In the beginning, when God begin creating Heaven and Earth…
The Bible opens with a glorious fanfare: “In the beginning.” Cue the special effects, please.
The intention is to get everyone’s attention. But not for the reason we might imagine.
The Biblical writers were not trying to explain how the universe came into being. They were not trying to match up science and theology. Even if they knew about the Big Bang, hydrogen molecules, and antimatter, they would not have cared. They had one giant theological idea that they wanted everyone to know.
They understood, and wanted the hearer to understand, that the God of the tribes of Israel, the God of Abraham and Sarah, was the same God who created everything. The God of Genesis is not a tribal, backwater, parochial God of an exiled people. Oh no, the God of Israel is the God of everything and everyone.
Maybe they wanted to engage in theological bragging. Our god is bigger and more important than your god. (Can I have an “amen” here or a “nah, nah, nah, nah, nah, nah?”) But, the creation story doesn’t read that way. In fact, if you read it out loud, the creation story has a cadence and a chorus. There was evening and there was morning, the first day.
John Hobert has suggested the creation story is an affirmation of faith. It is a “we believe” kind of statement. Of course, if we were rewriting it for our worship today, we would use different scientific terms. But, the core idea would remain the same. In our heart of hearts, in the memory and ritual of our history, from all we have seen and heard and understood of God, we believe God created heaven and earth.
Those who continue to use the creation story as a tool for the defense of the faith have already weakened the faith by misusing the story. They have made it too small, too sectarian, too much about the details.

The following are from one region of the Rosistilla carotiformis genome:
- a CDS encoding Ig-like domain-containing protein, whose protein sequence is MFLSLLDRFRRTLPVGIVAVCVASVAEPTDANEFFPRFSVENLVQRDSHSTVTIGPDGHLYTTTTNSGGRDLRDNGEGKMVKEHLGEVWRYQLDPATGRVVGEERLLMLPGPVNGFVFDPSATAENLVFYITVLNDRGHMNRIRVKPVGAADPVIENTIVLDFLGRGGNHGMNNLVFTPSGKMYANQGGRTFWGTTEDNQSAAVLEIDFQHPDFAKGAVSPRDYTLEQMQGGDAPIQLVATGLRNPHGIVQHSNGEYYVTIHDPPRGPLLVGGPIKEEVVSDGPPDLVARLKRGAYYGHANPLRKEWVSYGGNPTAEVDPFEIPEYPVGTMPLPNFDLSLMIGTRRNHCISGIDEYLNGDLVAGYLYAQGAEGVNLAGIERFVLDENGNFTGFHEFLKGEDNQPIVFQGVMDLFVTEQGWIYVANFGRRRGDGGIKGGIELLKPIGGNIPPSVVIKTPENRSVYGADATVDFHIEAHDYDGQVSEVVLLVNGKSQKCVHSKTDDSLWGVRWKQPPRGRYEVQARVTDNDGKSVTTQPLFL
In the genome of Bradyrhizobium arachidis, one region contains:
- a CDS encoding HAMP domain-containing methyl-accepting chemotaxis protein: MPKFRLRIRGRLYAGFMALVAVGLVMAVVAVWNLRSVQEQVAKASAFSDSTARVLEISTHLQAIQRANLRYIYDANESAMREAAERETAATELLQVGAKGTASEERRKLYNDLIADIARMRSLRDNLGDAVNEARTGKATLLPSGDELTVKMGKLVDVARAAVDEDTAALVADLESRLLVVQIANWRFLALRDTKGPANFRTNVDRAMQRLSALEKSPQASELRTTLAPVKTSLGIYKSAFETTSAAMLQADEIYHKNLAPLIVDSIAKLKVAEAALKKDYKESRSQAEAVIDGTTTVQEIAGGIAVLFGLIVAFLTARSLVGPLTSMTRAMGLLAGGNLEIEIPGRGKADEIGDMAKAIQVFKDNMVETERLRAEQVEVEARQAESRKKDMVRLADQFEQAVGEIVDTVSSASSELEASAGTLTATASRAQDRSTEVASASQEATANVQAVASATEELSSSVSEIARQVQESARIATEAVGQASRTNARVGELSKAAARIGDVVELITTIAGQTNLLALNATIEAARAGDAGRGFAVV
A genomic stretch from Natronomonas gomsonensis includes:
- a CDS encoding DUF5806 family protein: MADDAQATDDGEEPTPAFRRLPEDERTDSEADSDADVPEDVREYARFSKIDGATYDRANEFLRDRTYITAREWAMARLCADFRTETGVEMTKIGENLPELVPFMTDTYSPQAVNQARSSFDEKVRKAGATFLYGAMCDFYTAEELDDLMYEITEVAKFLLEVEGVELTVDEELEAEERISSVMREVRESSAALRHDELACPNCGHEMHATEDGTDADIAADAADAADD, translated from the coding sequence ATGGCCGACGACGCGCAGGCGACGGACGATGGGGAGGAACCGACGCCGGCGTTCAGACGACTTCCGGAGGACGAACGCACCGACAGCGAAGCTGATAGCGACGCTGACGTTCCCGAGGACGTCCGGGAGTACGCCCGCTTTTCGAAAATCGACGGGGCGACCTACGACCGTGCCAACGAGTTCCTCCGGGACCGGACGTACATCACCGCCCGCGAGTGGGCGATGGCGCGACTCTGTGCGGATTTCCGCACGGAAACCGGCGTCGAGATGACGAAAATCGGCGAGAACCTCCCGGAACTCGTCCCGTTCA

This is an Affirmation of Faith for all Creation. Let the light sing of its creation. Let the darkness celebrate. Give the stars all their glory. Let the moon’s light shine. Let the sounds of the animals be the choir. Let the noise of the weather be the symphony of our lives. Let all humanity, in all our languages, read the chorus.
So why did God begin creating? No clue. The scriptures almost never tell us God’s motivation, though I have a guess. When my son was first starting soccer, he was fast. He was so fast he was ahead of the pack. (Soccer at early ages is mostly by group). He would get close to goal, then kick it to the other team. The coach called him over, “Nick, what are you doing?” Nick said, “I’m sharing.” End of conversation.
I believe creation is God’s sharing. God’s love and joy, delight and wonder simply could not be contained and must be shared. Since today is Valentine’s Day, we need to see creation itself as a valentine from God. The whole of creation is one giant valentine, probably with balloons.
But, we have not done well with this valentine. We have acted as if God’s valentine was only to us. We mistreated other humans whose valentine was the same as our own. And we pretended that creation belonged to us instead of being a gift to us.
So, it is fitting that today is not only Valentine’s Day, but also Ash Wednesday. And maybe, in addition to wearing ash, we need to send a valentine to someone who won’t receive one or has given up on ever receiving one. Or use fewer resources. Or join with God in sharing the joy.
Prayer: May we hear God in the ash and the joy, the light and the dark, the chaos and the order. Amen.
Rev. Mark Wiley
Claremont United Methodist Church